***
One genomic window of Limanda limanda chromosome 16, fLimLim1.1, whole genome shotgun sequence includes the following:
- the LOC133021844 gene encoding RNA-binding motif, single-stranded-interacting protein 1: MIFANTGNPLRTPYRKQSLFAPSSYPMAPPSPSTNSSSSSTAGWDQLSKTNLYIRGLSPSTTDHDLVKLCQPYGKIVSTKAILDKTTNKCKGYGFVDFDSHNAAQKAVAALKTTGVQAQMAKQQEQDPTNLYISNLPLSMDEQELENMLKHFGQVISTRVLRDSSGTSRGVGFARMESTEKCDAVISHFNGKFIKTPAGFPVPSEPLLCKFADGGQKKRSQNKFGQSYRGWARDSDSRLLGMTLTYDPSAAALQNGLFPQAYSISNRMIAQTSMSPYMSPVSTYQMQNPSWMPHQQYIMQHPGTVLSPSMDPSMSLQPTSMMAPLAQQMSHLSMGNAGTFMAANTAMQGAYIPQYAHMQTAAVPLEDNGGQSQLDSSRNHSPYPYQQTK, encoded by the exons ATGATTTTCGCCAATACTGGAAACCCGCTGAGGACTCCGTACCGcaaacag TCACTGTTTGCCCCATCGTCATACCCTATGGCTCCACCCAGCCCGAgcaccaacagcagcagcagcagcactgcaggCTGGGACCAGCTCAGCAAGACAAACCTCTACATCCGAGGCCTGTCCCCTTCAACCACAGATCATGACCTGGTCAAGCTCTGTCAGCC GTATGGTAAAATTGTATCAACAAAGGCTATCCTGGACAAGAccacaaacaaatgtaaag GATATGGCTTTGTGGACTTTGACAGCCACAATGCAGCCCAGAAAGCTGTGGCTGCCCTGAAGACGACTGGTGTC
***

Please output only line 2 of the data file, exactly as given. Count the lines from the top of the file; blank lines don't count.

- the LOC133021844 gene encoding RNA-binding motif, single-stranded-interacting protein 1: MIFANTGNPLRTPYRKQSLFAPSSYPMAPPSPSTNSSSSSTAGWDQLSKTNLYIRGLSPSTTDHDLVKLCQPYGKIVSTKAILDKTTNKCKGYGFVDFDSHNAAQKAVAALKTTGVQAQMAKQQEQDPTNLYISNLPLSMDEQELENMLKHFGQVISTRVLRDSSGTSRGVGFARMESTEKCDAVISHFNGKFIKTPAGFPVPSEPLLCKFADGGQKKRSQNKFGQSYRGWARDSDSRLLGMTLTYDPSAAALQNGLFPQAYSISNRMIAQTSMSPYMSPVSTYQMQNPSWMPHQQYIMQHPGTVLSPSMDPSMSLQPTSMMAPLAQQMSHLSMGNAGTFMAANTAMQGAYIPQYAHMQTAAVPLEDNGGQSQLDSSRNHSPYPYQQTK, encoded by the exons ATGATTTTCGCCAATACTGGAAACCCGCTGAGGACTCCGTACCGcaaacag TCACTGTTTGCCCCATCGTCATACCCTATGGCTCCACCCAGCCCGAgcaccaacagcagcagcagcagcactgcaggCTGGGACCAGCTCAGCAAGACAAACCTCTACATCCGAGGCCTGTCCCCTTCAACCACAGATCATGACCTGGTCAAGCTCTGTCAGCC GTATGGTAAAATTGTATCAACAAAGGCTATCCTGGACAAGAccacaaacaaatgtaaag GATATGGCTTTGTGGACTTTGACAGCCACAATGCAGCCCAGAAAGCTGTGGCTGCCCTGAAGACGACTGGTGTC